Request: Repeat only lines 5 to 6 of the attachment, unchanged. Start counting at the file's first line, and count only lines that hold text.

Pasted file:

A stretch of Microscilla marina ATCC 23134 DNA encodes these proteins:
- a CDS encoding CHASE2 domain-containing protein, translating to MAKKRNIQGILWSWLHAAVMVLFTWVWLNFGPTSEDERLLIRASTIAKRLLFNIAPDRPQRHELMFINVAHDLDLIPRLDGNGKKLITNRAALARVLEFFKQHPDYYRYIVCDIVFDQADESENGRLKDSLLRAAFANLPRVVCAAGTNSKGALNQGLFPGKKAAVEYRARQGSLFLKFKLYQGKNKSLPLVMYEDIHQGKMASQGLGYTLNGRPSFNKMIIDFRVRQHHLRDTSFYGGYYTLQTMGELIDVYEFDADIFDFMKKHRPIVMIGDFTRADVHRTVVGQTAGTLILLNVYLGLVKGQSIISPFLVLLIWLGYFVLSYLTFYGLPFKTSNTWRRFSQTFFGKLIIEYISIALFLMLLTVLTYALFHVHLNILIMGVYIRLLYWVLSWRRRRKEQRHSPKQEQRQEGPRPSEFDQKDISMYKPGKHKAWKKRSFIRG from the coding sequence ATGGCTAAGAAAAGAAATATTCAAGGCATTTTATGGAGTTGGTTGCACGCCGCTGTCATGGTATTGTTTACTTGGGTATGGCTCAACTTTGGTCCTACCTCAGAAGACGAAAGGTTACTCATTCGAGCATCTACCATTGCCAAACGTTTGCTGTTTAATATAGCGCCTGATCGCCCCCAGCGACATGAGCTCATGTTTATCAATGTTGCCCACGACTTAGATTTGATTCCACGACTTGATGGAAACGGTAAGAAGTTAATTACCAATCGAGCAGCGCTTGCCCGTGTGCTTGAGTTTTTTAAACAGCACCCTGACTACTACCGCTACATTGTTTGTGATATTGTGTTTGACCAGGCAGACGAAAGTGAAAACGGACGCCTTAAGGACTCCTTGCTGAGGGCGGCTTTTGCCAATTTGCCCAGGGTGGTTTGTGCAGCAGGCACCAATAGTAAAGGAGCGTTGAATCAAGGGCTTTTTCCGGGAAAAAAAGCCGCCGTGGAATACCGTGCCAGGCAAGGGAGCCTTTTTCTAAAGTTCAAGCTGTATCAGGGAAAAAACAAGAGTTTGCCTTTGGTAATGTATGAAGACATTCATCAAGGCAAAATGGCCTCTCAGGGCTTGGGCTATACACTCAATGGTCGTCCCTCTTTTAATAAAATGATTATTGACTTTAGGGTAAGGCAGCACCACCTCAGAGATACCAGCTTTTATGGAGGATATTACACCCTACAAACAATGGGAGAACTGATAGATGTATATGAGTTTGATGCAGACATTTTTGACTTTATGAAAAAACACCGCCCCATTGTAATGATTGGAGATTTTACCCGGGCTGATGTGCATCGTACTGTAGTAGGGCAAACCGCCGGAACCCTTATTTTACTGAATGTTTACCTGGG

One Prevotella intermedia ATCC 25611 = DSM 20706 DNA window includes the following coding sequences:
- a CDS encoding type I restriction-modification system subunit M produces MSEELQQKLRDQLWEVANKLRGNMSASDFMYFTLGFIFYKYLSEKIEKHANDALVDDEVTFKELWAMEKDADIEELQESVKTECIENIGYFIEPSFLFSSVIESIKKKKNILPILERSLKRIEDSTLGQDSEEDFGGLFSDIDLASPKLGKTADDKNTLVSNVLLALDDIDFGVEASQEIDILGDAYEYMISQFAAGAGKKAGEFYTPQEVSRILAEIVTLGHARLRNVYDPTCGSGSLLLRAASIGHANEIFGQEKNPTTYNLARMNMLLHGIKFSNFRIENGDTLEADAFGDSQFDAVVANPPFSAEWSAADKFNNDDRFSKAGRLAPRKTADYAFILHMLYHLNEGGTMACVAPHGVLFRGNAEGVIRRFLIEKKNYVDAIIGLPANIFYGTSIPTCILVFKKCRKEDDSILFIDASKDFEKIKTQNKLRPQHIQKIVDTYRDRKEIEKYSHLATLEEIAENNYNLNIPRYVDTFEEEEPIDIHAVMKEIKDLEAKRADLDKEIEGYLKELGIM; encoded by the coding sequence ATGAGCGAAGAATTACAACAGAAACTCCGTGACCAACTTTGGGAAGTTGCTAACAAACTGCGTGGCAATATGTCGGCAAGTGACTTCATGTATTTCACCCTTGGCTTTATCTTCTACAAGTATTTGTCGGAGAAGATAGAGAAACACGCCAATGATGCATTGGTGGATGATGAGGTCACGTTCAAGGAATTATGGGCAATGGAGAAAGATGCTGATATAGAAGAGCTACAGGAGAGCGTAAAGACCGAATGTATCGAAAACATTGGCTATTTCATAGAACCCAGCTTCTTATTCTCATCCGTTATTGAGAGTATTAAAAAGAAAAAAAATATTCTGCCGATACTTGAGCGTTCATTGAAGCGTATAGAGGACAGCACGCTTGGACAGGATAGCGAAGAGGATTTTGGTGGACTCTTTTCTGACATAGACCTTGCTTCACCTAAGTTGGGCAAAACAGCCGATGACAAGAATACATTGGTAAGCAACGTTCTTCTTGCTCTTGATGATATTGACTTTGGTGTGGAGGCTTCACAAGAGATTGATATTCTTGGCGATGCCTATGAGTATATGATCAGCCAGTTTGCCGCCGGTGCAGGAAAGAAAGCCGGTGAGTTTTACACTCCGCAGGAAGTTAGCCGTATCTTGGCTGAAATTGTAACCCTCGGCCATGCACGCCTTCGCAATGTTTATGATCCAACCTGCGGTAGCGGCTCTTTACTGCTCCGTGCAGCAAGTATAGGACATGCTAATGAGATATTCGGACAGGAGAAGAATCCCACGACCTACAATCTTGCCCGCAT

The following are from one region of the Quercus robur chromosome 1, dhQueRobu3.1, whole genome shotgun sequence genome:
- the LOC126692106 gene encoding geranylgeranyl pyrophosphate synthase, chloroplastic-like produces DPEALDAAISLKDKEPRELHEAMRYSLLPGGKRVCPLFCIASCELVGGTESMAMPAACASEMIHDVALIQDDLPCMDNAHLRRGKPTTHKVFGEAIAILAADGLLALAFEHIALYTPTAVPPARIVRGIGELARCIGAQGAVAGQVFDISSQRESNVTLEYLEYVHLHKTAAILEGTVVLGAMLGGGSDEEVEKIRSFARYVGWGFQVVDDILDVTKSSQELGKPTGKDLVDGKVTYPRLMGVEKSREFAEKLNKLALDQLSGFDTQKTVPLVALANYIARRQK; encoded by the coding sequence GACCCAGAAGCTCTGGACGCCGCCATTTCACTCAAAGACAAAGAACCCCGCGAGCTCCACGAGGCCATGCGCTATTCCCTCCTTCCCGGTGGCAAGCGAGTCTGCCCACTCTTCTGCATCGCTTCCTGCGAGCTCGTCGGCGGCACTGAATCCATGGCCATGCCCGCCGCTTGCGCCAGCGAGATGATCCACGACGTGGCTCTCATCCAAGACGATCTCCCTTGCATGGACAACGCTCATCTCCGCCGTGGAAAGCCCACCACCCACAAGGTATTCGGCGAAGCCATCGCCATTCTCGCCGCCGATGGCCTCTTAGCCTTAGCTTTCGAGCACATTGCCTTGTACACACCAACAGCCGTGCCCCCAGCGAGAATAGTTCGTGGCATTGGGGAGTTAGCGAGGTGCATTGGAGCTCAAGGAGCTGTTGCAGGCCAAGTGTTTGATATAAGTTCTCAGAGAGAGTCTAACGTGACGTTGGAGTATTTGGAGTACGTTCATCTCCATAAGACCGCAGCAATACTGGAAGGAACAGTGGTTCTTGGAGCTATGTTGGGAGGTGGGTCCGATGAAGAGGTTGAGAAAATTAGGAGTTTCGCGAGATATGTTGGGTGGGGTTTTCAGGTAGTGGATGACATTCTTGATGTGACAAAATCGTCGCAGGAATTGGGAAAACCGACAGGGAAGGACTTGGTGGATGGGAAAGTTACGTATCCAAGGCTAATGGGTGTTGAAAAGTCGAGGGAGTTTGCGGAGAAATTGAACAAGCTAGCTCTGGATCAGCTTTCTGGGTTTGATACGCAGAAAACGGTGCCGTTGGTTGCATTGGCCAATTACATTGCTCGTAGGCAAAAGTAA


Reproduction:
The following are from one region of the Quercus robur chromosome 1, dhQueRobu3.1, whole genome shotgun sequence genome:
- the LOC126692106 gene encoding geranylgeranyl pyrophosphate synthase, chloroplastic-like produces DPEALDAAISLKDKEPRELHEAMRYSLLPGGKRVCPLFCIASCELVGGTESMAMPAACASEMIHDVALIQDDLPCMDNAHLRRGKPTTHKVFGEAIAILAADGLLALAFEHIALYTPTAVPPARIVRGIGELARCIGAQGAVAGQVFDISSQRESNVTLEYLEYVHLHKTAAILEGTVVLGAMLGGGSDEEVEKIRSFARYVGWGFQVVDDILDVTKSSQELGKPTGKDLVDGKVTYPRLMGVEKSREFAEKLNKLALDQLSGFDTQKTVPLVALANYIARRQK; encoded by the coding sequence GACCCAGAAGCTCTGGACGCCGCCATTTCACTCAAAGACAAAGAACCCCGCGAGCTCCACGAGGCCATGCGCTATTCCCTCCTTCCCGGTGGCAAGCGAGTCTGCCCACTCTTCTGCATCGCTTCCTGCGAGCTCGTCGGCGGCACTGAATCCATGGCCATGCCCGCCGCTTGCGCCAGCGAGATGATCCACGACGTGGCTCTCATCCAAGACGATCTCCCTTGCATGGACAACGCTCATCTCCGCCGTGGAAAGCCCACCACCCACAAGGTATTCGGCGAAGCCATCGCCATTCTCGCCGCCGATGGCCTCTTAGCCTTAGCTTTCGAGCACATTGCCTTGTACACACCAACAGCCGTGCCCCCAGCGAGAATAGTTCGTGGCATTGGGGAGTTAGCGAGGTGCATTGGAGCTCAAGGAGCTGTTGCAGGCCAAGTGTTTGATATAAGTTCTCAGAGAGAGTCTAACGTGACGTTGGAGTATTTGGAGTACGTTCATCTCCATAAGACCGCAGCAATACTGGAAGGAACAGTGGTTCTTGGAGCTATGTTGGGAGGTGGGTCCGATGAAGAGGTTGAGAAAATTAGGAGTTTCGCGAGATATGTTGGGTGGGGTTTTCAGGTAGTGGATGACATTCTTGATGTGACAAAATCGTCGCAGGAATTGGGAAAACCGACAGGGAAGGACTTGGTGGATGGGAAAGTTACGTATCCAAGGCTAATGGGTGTTGAAAAGTCGAGGGAGTTTGCGGAGAAATTGAACAAGCTAGCTCTGGATCAGCTTTCTGGGTTTGATACGCAGAAAACGGTGCCGTTGGTTGCATTGGCCAATTACATTGCTCGTAGGCAAAAGTAA